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Bruno Michel "Blanche" Brut Champagne $34.99One of our best non-vintage Champagnes, this organically grown blend of half each Chardonnay and Meunier comes entirely from Bruno Michel's estate. It has been aged for six years on the lees and shows wonderful natural toasty quality as well as incredible vibrance! This was the big hit of our most recent staff Champagne tasting and we think you will love it too.

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Tasting with Oliver Krug

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Entries in Champagne (75)

Saturday
Mar162013

St. Clair vs. Suckling: K&L Takes the James Suckling Retail Challenge!

 

St. Clair vs. Suckling: K&L Takes the Suckling Retail Challenge!

Challenge #1

When noted wine critic James Suckling challenged K&L to his retail challenge, our Italian buyer Greg St. Clair was on the first flight to LA to meet him at our Hollywood store to take him up on it.

What wines did Greg choose? How did they show? Click the image above to watch the video from Challenge #1 (out of 8) and find out how which wines succeeded.

The results for each challenge will be posted on Uncorked in the upcoming weeks. Stay tuned for more Suckling Retail Challenge videos and related posts! 

 

 

K&L Italian buyer Greg St. Clair and James Suckling in the K&L Hollywood store.

                  

Cram session: James Suckling prepares for the Challenge.  

Friday
Mar152013

More Champagne Friday: Updates on Direct Import Champagnes 

By: Gary Westby | K&L Champagne Buyer

Happy Champagne Friday (again)!

Earlier this morning I posted a piece about the Dom Perignon seminar lead by Stephane Henry, Senior International Brand Education Manager from the maison, that I attended yesterday. He shed a little bit of light on this very secretive Champagne brand.  The star of the show was the 2002 Rose, which I wrote up last month- it showed spectacularly, and I will be getting a little bit more in later this month. We also tasted the 2002 Moet & Chandon "Dom Pérignon" Brut Champagne, which we still have available in magnum, the 2003 Moet & Chandon "Dom Pérignon" Brut Champagne and the excellent 1996 Moët & Chandon "Dom Pérignon Oenothéque" Brut Champagne.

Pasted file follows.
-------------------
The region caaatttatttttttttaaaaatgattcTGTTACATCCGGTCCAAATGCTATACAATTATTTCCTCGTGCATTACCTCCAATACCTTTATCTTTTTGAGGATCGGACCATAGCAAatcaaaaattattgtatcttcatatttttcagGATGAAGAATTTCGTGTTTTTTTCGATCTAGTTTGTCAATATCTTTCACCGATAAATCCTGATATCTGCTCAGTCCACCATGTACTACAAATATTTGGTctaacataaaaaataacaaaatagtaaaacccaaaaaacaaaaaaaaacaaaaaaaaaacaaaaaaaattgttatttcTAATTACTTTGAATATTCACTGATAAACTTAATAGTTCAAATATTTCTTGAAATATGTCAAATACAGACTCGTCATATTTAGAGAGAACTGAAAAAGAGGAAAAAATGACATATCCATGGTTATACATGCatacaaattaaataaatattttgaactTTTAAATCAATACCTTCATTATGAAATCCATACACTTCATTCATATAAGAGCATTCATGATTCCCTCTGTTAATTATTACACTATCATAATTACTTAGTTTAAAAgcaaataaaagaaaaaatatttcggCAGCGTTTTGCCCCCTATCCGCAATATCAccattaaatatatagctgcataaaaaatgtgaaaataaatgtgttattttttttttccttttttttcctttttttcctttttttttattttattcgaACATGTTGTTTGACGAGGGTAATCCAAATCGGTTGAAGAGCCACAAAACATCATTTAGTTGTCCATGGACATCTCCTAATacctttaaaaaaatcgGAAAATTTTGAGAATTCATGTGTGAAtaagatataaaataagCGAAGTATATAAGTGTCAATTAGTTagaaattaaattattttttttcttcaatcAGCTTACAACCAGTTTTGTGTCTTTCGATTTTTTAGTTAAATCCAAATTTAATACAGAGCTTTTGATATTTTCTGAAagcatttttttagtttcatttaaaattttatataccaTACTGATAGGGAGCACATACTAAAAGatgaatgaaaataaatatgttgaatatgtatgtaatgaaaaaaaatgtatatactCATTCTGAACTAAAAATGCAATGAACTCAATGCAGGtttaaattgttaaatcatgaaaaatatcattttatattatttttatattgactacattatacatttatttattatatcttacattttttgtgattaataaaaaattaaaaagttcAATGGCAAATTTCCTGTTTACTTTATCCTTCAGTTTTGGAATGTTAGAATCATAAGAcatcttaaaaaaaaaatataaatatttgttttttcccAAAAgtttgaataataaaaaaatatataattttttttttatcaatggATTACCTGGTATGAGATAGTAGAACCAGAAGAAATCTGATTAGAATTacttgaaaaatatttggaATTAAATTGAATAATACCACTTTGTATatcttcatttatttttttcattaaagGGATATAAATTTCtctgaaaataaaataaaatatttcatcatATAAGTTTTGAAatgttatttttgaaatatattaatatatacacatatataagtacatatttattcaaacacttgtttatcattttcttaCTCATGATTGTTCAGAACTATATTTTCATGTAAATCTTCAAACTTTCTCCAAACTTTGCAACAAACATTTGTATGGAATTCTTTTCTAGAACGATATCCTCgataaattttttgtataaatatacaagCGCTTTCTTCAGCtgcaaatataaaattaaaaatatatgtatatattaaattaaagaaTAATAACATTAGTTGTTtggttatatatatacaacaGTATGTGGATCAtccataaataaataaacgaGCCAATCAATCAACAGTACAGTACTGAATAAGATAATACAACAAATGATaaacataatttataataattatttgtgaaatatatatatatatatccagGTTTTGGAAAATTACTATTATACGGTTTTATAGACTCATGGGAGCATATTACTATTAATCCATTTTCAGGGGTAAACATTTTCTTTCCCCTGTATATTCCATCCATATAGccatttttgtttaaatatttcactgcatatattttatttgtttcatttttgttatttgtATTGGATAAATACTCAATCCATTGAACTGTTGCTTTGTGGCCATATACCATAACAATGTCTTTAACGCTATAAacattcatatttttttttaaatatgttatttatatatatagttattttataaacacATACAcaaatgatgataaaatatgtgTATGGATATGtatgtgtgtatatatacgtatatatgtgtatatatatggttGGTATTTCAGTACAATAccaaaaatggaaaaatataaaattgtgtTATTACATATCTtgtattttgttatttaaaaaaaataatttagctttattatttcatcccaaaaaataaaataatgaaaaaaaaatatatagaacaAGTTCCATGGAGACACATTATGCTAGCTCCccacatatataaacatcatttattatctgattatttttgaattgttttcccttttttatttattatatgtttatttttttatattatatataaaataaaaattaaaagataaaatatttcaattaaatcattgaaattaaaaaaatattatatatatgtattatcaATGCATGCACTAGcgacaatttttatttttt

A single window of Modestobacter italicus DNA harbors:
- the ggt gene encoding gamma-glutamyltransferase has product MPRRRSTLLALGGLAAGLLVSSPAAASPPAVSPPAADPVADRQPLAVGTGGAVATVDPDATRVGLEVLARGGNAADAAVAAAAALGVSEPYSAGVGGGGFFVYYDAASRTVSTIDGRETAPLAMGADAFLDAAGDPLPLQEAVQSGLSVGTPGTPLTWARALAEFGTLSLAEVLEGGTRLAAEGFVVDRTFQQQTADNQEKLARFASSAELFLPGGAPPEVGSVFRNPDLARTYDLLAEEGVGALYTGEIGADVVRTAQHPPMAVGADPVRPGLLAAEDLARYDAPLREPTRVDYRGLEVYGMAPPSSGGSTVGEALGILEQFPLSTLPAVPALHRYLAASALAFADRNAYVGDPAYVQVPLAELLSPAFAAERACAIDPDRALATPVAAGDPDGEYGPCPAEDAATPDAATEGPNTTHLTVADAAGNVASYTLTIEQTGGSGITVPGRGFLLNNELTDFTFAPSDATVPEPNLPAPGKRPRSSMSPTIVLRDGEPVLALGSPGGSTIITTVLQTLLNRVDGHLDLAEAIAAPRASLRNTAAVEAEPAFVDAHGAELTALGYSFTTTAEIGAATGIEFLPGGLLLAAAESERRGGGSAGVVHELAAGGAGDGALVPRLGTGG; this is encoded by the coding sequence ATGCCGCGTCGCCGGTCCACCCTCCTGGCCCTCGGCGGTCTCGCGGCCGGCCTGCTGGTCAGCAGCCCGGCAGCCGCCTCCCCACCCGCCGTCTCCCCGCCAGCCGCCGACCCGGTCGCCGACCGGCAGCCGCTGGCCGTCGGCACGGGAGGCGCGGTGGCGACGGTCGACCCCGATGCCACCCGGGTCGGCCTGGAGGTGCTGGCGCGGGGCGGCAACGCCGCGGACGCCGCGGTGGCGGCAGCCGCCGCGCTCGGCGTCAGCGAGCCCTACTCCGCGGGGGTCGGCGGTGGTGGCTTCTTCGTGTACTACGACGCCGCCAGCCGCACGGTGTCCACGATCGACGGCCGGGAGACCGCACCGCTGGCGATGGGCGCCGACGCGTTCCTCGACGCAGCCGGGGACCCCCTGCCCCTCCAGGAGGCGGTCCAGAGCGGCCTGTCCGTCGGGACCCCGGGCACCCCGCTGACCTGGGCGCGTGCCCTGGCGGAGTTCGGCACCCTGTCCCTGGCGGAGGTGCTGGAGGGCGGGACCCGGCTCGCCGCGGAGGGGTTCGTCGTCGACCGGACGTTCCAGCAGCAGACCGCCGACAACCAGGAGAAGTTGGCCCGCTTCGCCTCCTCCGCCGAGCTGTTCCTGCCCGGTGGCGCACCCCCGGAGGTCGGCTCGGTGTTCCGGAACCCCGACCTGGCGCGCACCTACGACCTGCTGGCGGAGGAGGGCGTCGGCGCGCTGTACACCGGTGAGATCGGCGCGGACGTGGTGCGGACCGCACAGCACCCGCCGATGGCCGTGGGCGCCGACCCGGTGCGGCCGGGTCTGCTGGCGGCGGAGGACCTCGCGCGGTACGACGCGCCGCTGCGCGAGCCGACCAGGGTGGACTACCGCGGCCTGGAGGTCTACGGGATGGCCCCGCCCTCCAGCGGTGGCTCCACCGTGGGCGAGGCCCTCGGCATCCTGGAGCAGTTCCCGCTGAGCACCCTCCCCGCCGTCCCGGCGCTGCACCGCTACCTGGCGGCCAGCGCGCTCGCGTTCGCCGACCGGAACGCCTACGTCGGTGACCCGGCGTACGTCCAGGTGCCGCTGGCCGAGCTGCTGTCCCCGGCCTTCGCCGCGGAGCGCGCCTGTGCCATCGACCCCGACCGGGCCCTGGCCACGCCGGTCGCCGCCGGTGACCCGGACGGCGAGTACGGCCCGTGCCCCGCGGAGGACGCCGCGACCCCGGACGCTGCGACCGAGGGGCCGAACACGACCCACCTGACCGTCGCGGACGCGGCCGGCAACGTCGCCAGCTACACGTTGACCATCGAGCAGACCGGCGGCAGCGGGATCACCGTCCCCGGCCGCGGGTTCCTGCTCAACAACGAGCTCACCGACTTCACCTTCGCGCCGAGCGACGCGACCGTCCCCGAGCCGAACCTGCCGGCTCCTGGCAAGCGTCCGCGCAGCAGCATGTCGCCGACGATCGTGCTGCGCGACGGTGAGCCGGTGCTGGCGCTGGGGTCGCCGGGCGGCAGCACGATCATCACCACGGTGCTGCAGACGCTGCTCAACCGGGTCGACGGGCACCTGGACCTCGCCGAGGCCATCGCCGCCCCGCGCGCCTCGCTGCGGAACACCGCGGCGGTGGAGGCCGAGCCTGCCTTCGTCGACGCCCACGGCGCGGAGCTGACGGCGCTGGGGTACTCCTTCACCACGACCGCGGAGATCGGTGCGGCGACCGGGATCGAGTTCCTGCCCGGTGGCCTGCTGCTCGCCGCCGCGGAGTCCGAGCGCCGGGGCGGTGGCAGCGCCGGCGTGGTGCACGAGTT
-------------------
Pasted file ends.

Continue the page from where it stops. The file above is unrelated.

I'm also excited to share some important updates about our Direct Import Champagnes due in soon.   Elisabeth Goutorbe "Cuvee Eclatante" Brut ChampagneWhile our Launois and Aspasie are late in arriving, they should be back in by the first of April. The Bonville wines will be right behind them. I've shared the video I made last summer during the Tour de France about the Launois family and their wines so you can get excited about their arrival as I am!

We also just received a container with the Goutorbe Champagnes, and this great producer from Ay is one of the jewels of our direct import program. I visited them for the first time in 2007, the same week as Terry Theise. He chose the Henri Goutorbe wines for his portfolio (which are excellent as well) and I chose the Elisabeth Goutorbe wines from the daughter’s vines. They are all made in the same facility in Ay where the Goutorbe family has worked since 1918.

2005 Elisabeth Goutorbe Brut ChampagneSince we work direct, we are able to offer these estate bottled Champagne’s at fantastic prices. The Elisabeth Goutorbe "Cuvée Eclatante" Brut Champagne ($34.99) is a blend of 70% Pinot Noir, 25% Chardonnay and 5% Meunier, a composition that matches the estate's vineyard make up almost exactly. The wine is composed of 85% 2007 and 15% a blend of 2006, 2005 and 2004. It is dosed very lightly at only 9 grams per liter. The Pinot comes through on the nose with very pretty candied cherry interlaced with fresh baked bread. On the palate it has a lot of body, firm, dry black cherry fruit, and tons of savory, masculine Pinot Noir flavors. It has a good finish with a line of chalky minerality that is uncommon in Pinot Noir-based Champagnes. The 2005 Elisabeth Goutorbe Brut Champagne ($39.99) is a more concentrated, longer finishing wine with excellent ageing potential. If you haven’t tried these- don't miss them!